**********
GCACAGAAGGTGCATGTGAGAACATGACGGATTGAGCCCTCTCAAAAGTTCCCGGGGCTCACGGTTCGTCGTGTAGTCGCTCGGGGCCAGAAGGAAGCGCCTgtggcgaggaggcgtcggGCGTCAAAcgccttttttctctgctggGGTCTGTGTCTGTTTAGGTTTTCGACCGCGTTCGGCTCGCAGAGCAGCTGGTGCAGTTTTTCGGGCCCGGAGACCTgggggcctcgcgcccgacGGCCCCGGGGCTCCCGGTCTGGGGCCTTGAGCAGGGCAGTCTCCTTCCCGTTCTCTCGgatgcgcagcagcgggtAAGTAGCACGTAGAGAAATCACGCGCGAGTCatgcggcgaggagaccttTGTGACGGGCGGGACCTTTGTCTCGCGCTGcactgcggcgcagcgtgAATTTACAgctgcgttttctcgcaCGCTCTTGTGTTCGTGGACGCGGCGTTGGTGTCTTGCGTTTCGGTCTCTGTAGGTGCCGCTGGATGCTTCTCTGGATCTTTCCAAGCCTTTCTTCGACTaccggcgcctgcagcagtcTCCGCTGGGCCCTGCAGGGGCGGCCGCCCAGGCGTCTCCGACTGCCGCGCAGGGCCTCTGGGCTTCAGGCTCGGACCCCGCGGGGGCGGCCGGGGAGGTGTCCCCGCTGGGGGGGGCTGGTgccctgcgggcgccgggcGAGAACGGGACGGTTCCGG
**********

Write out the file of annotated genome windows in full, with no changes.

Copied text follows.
GCACAGAAGGTGCATGTGAGAACATGACGGATTGAGCCCTCTCAAAAGTTCCCGGGGCTCACGGTTCGTCGTGTAGTCGCTCGGGGCCAGAAGGAAGCGCCTgtggcgaggaggcgtcggGCGTCAAAcgccttttttctctgctggGGTCTGTGTCTGTTTAGGTTTTCGACCGCGTTCGGCTCGCAGAGCAGCTGGTGCAGTTTTTCGGGCCCGGAGACCTgggggcctcgcgcccgacGGCCCCGGGGCTCCCGGTCTGGGGCCTTGAGCAGGGCAGTCTCCTTCCCGTTCTCTCGgatgcgcagcagcgggtAAGTAGCACGTAGAGAAATCACGCGCGAGTCatgcggcgaggagaccttTGTGACGGGCGGGACCTTTGTCTCGCGCTGcactgcggcgcagcgtgAATTTACAgctgcgttttctcgcaCGCTCTTGTGTTCGTGGACGCGGCGTTGGTGTCTTGCGTTTCGGTCTCTGTAGGTGCCGCTGGATGCTTCTCTGGATCTTTCCAAGCCTTTCTTCGACTaccggcgcctgcagcagtcTCCGCTGGGCCCTGCAGGGGCGGCCGCCCAGGCGTCTCCGACTGCCGCGCAGGGCCTCTGGGCTTCAGGCTCGGACCCCGCGGGGGCGGCCGGGGAGGTGTCCCCGCTGGGGGGGGCTGGTgccctgcgggcgccgggcGAGAACGGGACGGTTCCGG